The Green Alliance also urges the UK to stay aligned with EU product standards and environmental principles as a significant divergence from these could undermine UK competitiveness and the ability to trade in low carbon goods and services, as well as weakening health and environmental safeguards.

“Sustained cooperation will mean that the UK can continue to stand with the EU at the forefront of international leadership on climate. It will also maximize the benefits of low carbon trade with Europe and support the shared vision of long term energy security. Not least, it will secure clean and cheap energy for UK consumers,” says Chaitanya Kumar, Green Alliance’s senior policy adviser on low carbon energy, and author of the analysis.

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Is there enough electricity? National Grid reacts to fossil-fuel vehicle ban

National Grid has welcomed the plan to make electric or zero-emission cars and vans account for all new sales from 2040, but said the government and industry now faced big decisions on how the extra power was provided and demand for it was managed.

The grid recently warned that, by 2030, electric cars could require 3.5-8GW of additional capacity, on top of the current peak demand of 60GW.

By comparison, the nuclear power station being built at Hinkley Point in Somerset will add 3.2GW of capacity to the system.

By the middle of the century, when it is assumed almost all cars will be electric, that extra peak demand could be up to 18GW.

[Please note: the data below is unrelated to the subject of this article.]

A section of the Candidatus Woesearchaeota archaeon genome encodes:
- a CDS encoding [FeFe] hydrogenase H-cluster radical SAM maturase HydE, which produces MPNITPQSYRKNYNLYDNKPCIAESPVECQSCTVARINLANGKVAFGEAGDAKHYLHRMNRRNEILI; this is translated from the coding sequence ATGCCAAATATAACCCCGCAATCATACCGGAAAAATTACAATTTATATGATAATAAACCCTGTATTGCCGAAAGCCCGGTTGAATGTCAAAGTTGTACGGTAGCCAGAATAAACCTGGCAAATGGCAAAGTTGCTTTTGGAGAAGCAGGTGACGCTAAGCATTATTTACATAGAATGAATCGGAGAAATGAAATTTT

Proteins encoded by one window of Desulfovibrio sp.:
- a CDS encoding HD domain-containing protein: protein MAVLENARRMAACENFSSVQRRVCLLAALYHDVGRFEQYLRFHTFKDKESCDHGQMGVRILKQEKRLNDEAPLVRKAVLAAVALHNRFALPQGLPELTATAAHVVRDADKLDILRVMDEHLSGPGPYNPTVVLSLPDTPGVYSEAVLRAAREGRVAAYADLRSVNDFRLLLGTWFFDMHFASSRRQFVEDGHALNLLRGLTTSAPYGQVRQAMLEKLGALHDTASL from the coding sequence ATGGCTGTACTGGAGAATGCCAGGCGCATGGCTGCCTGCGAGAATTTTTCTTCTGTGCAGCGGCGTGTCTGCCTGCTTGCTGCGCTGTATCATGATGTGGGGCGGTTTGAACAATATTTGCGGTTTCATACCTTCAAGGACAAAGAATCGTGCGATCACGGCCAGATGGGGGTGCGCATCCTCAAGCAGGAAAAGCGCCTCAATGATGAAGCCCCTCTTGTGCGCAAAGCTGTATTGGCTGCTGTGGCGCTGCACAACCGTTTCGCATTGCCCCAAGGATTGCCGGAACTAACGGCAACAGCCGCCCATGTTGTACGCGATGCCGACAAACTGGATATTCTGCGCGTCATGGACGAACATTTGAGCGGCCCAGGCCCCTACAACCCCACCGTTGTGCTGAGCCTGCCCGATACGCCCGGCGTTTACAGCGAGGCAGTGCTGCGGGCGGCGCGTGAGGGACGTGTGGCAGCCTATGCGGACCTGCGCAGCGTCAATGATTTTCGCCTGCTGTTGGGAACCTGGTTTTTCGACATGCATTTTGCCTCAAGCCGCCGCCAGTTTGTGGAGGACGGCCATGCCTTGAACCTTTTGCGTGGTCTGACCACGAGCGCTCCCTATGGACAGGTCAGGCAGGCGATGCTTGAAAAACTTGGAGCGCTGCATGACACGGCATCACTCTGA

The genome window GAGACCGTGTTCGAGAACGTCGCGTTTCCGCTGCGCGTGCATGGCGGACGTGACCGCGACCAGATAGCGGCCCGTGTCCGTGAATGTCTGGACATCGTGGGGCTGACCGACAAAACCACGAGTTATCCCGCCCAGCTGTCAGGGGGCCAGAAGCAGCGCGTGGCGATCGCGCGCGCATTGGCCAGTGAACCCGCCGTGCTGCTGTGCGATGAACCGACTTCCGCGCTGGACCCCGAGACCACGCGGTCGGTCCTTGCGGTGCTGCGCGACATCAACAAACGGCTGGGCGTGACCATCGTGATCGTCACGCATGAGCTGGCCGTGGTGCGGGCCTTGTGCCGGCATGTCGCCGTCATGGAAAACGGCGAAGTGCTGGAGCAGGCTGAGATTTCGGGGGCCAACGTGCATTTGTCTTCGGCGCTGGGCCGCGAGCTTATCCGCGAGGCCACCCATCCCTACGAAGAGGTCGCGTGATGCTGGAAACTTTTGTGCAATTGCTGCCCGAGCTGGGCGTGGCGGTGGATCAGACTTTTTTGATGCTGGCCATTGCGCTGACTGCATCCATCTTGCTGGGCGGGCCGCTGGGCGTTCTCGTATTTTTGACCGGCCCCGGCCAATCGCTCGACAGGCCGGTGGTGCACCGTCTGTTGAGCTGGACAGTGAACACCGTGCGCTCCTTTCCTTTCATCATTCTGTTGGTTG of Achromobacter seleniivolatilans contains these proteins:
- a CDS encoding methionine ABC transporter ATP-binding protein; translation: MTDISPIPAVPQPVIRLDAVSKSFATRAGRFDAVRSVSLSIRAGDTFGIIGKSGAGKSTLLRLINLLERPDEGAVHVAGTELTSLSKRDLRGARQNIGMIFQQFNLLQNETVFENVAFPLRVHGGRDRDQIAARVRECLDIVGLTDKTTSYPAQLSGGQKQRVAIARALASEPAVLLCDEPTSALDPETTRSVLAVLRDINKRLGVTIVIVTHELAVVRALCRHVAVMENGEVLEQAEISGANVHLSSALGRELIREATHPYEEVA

The lowest estimates of extra demand assume that drivers charge their cars at off-peak times. Smart meters and time-of-day tariffs could incentivise owners to charge when wind and solar power are plentiful and electricity is cheaper.

Energy networks could also manage demand via automatic time-shift charging, whereby a car plugged in at home at 6pm is not actually charged until the early hours of the morning, when demand is low.

Ministers have already urged drivers to think carefully and avoid placing extra pressure on the grid.

James Court, head of policy at the Renewable Energy Association, a trade group, said: “We need smart vehicle charging and price-reflective tariffs if the future electric fleet is to be a huge benefit and not a hindrance to our grid.”

Regardless of how sensibly the extra demand is spread across the day, electric cars will require investment in new power generation.

The energy analyst Wood Mackenzie estimates that if one in three cars sold in 2035 is fully electric, the vehicles would collectively account for 3% of the UK’s total electricity demand. Building 400,000 charging points for them all would cost £30bn, the group has said.

National Grid said the extra power would be generated from gas, windfarms, imports and nuclear reactors – not from coal, which is scheduled to disappear from the UK’s power mix by 2025 at the latest.

And the switch to electric vehicles could even provide an eventual boost to the grid.

The government recently announced £20m of funding to support research on vehicle-to-grid technology, where the grid could call on the power stored in the cars’ batteries to help cope with fluctuations from intermittent wind and solar farms.

Since you’re here …

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industry Household batteries will be key to UK’s new energy strategy

Batteries and renewable power sources are on the verge of bringing about an “epochal transformation” of the UK that could make energy clean, abundant and very cheap, according to a cabinet minister.

As the government unveiled plans for a more flexible energy system and £246m of funding for battery research, Greg Clark told the Guardian that a smarter grid would “radically” bring down bills.